Should BRICs Become BRIICs?

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Over in Europe, the PIGS have expanded into the PIIGS, but not for the best of reasons. Perhaps we should add an “I” to the BRICs, for reasons much more positive for the global economy.

The extra “I” would stand for Indonesia, a country that often gets forgotten amid all of the attention lavished on China and India. I’ve been wondering for some time if Indonesia deserves to graduate into BRIC-dom. With nearly 230 million people, Indonesia is the world’s fourth-most populous nation, and it shares the same great potential as Brazil, Russia, India and China.

But what has held Indonesia back is that potential has stayed, well, mainly potential. There was a time, in the 1980s and 1990s, when Indonesia was a rising Asian giant and one of the most desirable of emerging markets. But then things got a bit rocky, especially after Indonesia toppled into the 1997-98 Asian financial crisis. The end of Suharto’s authoritarian regime led to a period of political uncertainty. The country became better known among investors for terror bombings than smart economic policies. Overbearing labor laws and confusing regulation scared off foreign investment. For about a decade, Indonesia was economically adrift.

But that’s changed. Indonesia showed tremendous resilience during the Great Recession, with enviable GDP growth of 4.5% in 2009, driven to a great degree by domestic private consumption. The political system has stabilized into a very solid democracy. Foreign investors are returning. A recent report from HSBC said that Indonesia is in a “sweet spot.” The bank expects growth to accelerate to 5.8% in 2010, and the country’s sovereign rating to reach investment grade by 2011.

So why isn’t Indonesia a BRIC already? The problem is that the economy is still probably not reaching its full growth potential. That’s because important reforms needed to boost investment continue to come along very slowly. Infrastructure development remains abysmal, while more permissive labor laws will be necessary if the country is to attract the kind of export industries that create lots of jobs. Expectations had run high last year after Susilo Bambang Yudhoyono won his second term as president in a landslide that reforms would come fast and easy, but that hasn’t been the case. His administration has been distracted by political battles, the latest one over a controversial 2008 bank bailout. (Sound familiar?) The HSBC report was somewhat gloomy on the prospects for major reform, but still positive overall:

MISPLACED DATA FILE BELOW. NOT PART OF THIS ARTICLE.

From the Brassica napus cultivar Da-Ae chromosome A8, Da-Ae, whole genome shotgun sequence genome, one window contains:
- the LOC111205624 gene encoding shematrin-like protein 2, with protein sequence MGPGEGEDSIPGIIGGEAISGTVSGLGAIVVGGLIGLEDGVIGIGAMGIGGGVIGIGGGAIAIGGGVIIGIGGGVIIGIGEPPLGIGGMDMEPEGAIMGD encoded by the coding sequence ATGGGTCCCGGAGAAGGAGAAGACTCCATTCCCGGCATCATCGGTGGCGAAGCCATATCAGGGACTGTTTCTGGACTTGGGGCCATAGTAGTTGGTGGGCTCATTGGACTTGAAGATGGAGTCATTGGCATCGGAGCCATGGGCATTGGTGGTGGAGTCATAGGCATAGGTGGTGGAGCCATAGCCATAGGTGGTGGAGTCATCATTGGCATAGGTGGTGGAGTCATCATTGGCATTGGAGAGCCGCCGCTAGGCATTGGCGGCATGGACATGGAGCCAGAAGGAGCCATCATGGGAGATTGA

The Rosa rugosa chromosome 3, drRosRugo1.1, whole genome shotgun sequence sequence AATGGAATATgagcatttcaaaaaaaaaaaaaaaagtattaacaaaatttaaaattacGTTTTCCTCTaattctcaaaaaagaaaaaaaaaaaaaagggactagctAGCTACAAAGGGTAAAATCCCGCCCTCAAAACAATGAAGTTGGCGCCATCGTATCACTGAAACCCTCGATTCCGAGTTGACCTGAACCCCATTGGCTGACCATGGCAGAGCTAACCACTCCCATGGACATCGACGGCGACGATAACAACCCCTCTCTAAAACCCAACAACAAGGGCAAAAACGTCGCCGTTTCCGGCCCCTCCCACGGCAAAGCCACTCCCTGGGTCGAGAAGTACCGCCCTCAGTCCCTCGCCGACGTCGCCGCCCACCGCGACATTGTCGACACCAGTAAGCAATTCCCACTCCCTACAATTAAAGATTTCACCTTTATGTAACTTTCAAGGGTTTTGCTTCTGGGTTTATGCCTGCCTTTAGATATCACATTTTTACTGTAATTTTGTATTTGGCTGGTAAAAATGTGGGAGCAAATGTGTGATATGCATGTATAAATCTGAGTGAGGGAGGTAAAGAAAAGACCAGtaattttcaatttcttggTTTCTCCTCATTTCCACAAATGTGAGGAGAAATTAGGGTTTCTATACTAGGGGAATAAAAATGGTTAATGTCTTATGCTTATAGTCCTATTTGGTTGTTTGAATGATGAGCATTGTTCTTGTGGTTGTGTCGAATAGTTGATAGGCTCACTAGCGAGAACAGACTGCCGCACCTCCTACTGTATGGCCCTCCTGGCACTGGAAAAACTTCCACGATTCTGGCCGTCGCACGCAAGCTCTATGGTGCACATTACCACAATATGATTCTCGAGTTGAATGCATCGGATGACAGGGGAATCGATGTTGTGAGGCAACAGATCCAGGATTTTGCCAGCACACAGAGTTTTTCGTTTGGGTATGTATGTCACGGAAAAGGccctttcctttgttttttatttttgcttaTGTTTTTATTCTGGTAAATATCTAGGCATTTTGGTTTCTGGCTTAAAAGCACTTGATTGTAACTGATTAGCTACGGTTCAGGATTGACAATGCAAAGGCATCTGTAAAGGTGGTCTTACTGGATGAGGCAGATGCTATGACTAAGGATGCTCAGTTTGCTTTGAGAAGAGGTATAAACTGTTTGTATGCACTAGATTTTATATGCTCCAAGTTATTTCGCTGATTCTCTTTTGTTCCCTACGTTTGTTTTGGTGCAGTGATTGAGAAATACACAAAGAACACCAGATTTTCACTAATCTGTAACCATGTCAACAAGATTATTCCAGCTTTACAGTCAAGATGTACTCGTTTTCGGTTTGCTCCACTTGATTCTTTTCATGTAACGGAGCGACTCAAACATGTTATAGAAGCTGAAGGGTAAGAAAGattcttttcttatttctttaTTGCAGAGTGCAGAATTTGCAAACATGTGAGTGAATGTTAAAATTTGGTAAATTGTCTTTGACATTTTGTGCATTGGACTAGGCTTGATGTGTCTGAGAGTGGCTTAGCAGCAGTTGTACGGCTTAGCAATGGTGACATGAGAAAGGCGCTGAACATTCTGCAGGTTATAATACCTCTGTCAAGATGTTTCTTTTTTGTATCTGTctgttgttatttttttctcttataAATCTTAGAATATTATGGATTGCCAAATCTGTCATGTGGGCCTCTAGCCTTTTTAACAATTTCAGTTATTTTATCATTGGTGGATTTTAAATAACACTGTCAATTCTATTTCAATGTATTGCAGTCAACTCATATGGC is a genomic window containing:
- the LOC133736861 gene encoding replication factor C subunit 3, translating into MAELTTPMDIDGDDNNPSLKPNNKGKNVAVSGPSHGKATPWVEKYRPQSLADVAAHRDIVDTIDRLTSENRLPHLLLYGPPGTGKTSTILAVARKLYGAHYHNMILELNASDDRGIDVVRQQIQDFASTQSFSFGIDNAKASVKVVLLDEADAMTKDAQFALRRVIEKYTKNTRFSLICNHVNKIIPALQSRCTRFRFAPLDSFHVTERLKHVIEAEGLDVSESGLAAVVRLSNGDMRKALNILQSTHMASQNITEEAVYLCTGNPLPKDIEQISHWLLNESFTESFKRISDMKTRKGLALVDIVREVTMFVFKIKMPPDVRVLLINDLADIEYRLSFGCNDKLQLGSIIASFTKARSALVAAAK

Economic reform is not at all a lost cause. While the recent political development does not portend well for the hope of any big structural shift in the country’s growth rate through outsized improvement in its investment climate, it appears to us that incremental changes remain within reach and, gradually, we would see a more significant pick-up in investments into the country.

If I had to vote today, I’d anoint Indonesia BRIC status. The potential there is just too huge to be ignored. The country survived the recession in better shape than Russia; all of the BRICs have some kind of political or economic reform issues hanging over them. I first starting writing about Indonesia in 2001, and when I look at the progress the country has made since then, politically and economically, it’s quite remarkable. It’s about time Indonesia gets the attention it deserves.

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